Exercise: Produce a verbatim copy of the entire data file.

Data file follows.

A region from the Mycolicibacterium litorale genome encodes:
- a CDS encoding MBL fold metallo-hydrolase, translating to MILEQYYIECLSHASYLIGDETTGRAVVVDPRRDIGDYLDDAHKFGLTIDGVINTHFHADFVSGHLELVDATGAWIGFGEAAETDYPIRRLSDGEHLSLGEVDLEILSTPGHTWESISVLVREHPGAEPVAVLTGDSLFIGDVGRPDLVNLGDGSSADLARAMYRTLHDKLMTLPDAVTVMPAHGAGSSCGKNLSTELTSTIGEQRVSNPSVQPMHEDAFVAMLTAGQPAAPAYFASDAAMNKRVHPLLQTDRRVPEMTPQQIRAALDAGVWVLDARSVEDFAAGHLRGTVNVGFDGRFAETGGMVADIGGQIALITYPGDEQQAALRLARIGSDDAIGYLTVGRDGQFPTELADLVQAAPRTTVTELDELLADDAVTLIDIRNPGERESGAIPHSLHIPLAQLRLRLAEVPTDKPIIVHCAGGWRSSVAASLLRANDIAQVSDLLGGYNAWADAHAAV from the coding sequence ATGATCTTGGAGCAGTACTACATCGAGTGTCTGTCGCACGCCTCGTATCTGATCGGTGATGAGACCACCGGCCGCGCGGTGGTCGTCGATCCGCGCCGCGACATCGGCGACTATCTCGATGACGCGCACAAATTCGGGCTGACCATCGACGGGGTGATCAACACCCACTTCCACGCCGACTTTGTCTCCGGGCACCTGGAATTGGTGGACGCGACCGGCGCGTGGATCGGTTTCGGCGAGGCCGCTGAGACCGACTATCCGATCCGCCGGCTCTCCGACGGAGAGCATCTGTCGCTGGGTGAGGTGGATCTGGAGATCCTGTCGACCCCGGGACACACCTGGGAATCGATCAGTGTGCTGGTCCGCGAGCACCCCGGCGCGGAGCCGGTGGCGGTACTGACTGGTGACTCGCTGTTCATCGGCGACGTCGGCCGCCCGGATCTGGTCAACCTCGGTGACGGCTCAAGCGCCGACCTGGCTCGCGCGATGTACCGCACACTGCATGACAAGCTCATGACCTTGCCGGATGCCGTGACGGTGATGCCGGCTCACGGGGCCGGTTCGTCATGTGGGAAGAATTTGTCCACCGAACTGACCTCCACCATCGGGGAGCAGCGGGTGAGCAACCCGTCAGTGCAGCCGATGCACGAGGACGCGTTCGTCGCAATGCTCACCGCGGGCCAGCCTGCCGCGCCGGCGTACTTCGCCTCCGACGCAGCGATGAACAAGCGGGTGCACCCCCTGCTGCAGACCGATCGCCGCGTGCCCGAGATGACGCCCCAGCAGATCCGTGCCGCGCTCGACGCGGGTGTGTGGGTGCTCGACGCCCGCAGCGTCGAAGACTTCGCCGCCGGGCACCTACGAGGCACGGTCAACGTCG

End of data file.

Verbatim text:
A region from the Mycolicibacterium litorale genome encodes:
- a CDS encoding MBL fold metallo-hydrolase, translating to MILEQYYIECLSHASYLIGDETTGRAVVVDPRRDIGDYLDDAHKFGLTIDGVINTHFHADFVSGHLELVDATGAWIGFGEAAETDYPIRRLSDGEHLSLGEVDLEILSTPGHTWESISVLVREHPGAEPVAVLTGDSLFIGDVGRPDLVNLGDGSSADLARAMYRTLHDKLMTLPDAVTVMPAHGAGSSCGKNLSTELTSTIGEQRVSNPSVQPMHEDAFVAMLTAGQPAAPAYFASDAAMNKRVHPLLQTDRRVPEMTPQQIRAALDAGVWVLDARSVEDFAAGHLRGTVNVGFDGRFAETGGMVADIGGQIALITYPGDEQQAALRLARIGSDDAIGYLTVGRDGQFPTELADLVQAAPRTTVTELDELLADDAVTLIDIRNPGERESGAIPHSLHIPLAQLRLRLAEVPTDKPIIVHCAGGWRSSVAASLLRANDIAQVSDLLGGYNAWADAHAAV from the coding sequence ATGATCTTGGAGCAGTACTACATCGAGTGTCTGTCGCACGCCTCGTATCTGATCGGTGATGAGACCACCGGCCGCGCGGTGGTCGTCGATCCGCGCCGCGACATCGGCGACTATCTCGATGACGCGCACAAATTCGGGCTGACCATCGACGGGGTGATCAACACCCACTTCCACGCCGACTTTGTCTCCGGGCACCTGGAATTGGTGGACGCGACCGGCGCGTGGATCGGTTTCGGCGAGGCCGCTGAGACCGACTATCCGATCCGCCGGCTCTCCGACGGAGAGCATCTGTCGCTGGGTGAGGTGGATCTGGAGATCCTGTCGACCCCGGGACACACCTGGGAATCGATCAGTGTGCTGGTCCGCGAGCACCCCGGCGCGGAGCCGGTGGCGGTACTGACTGGTGACTCGCTGTTCATCGGCGACGTCGGCCGCCCGGATCTGGTCAACCTCGGTGACGGCTCAAGCGCCGACCTGGCTCGCGCGATGTACCGCACACTGCATGACAAGCTCATGACCTTGCCGGATGCCGTGACGGTGATGCCGGCTCACGGGGCCGGTTCGTCATGTGGGAAGAATTTGTCCACCGAACTGACCTCCACCATCGGGGAGCAGCGGGTGAGCAACCCGTCAGTGCAGCCGATGCACGAGGACGCGTTCGTCGCAATGCTCACCGCGGGCCAGCCTGCCGCGCCGGCGTACTTCGCCTCCGACGCAGCGATGAACAAGCGGGTGCACCCCCTGCTGCAGACCGATCGCCGCGTGCCCGAGATGACGCCCCAGCAGATCCGTGCCGCGCTCGACGCGGGTGTGTGGGTGCTCGACGCCCGCAGCGTCGAAGACTTCGCCGCCGGGCACCTACGAGGCACGGTCAACGTCG